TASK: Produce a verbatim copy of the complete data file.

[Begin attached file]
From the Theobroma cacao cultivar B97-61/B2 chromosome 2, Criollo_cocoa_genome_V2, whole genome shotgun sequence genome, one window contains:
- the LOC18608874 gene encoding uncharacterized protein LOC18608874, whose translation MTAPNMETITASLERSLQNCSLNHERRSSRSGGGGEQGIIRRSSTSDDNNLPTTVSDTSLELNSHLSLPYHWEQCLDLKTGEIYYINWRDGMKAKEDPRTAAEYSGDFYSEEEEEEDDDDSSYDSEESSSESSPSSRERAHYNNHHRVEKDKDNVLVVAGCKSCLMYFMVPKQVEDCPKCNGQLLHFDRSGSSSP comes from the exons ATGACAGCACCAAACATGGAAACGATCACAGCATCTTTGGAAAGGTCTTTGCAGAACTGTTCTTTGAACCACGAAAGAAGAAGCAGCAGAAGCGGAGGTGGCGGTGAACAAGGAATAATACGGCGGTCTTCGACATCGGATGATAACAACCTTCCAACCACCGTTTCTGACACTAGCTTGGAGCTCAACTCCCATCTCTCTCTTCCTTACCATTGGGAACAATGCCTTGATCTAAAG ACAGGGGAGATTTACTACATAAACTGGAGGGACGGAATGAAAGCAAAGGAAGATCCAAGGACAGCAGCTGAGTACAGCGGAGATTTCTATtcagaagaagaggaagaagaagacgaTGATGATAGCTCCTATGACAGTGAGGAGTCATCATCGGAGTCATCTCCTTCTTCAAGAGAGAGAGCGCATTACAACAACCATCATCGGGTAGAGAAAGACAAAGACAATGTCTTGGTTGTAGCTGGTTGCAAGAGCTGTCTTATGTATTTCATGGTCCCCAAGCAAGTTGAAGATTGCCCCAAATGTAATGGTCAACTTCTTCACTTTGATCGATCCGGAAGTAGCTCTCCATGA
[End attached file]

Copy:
From the Theobroma cacao cultivar B97-61/B2 chromosome 2, Criollo_cocoa_genome_V2, whole genome shotgun sequence genome, one window contains:
- the LOC18608874 gene encoding uncharacterized protein LOC18608874, whose translation MTAPNMETITASLERSLQNCSLNHERRSSRSGGGGEQGIIRRSSTSDDNNLPTTVSDTSLELNSHLSLPYHWEQCLDLKTGEIYYINWRDGMKAKEDPRTAAEYSGDFYSEEEEEEDDDDSSYDSEESSSESSPSSRERAHYNNHHRVEKDKDNVLVVAGCKSCLMYFMVPKQVEDCPKCNGQLLHFDRSGSSSP comes from the exons ATGACAGCACCAAACATGGAAACGATCACAGCATCTTTGGAAAGGTCTTTGCAGAACTGTTCTTTGAACCACGAAAGAAGAAGCAGCAGAAGCGGAGGTGGCGGTGAACAAGGAATAATACGGCGGTCTTCGACATCGGATGATAACAACCTTCCAACCACCGTTTCTGACACTAGCTTGGAGCTCAACTCCCATCTCTCTCTTCCTTACCATTGGGAACAATGCCTTGATCTAAAG ACAGGGGAGATTTACTACATAAACTGGAGGGACGGAATGAAAGCAAAGGAAGATCCAAGGACAGCAGCTGAGTACAGCGGAGATTTCTATtcagaagaagaggaagaagaagacgaTGATGATAGCTCCTATGACAGTGAGGAGTCATCATCGGAGTCATCTCCTTCTTCAAGAGAGAGAGCGCATTACAACAACCATCATCGGGTAGAGAAAGACAAAGACAATGTCTTGGTTGTAGCTGGTTGCAAGAGCTGTCTTATGTATTTCATGGTCCCCAAGCAAGTTGAAGATTGCCCCAAATGTAATGGTCAACTTCTTCACTTTGATCGATCCGGAAGTAGCTCTCCATGA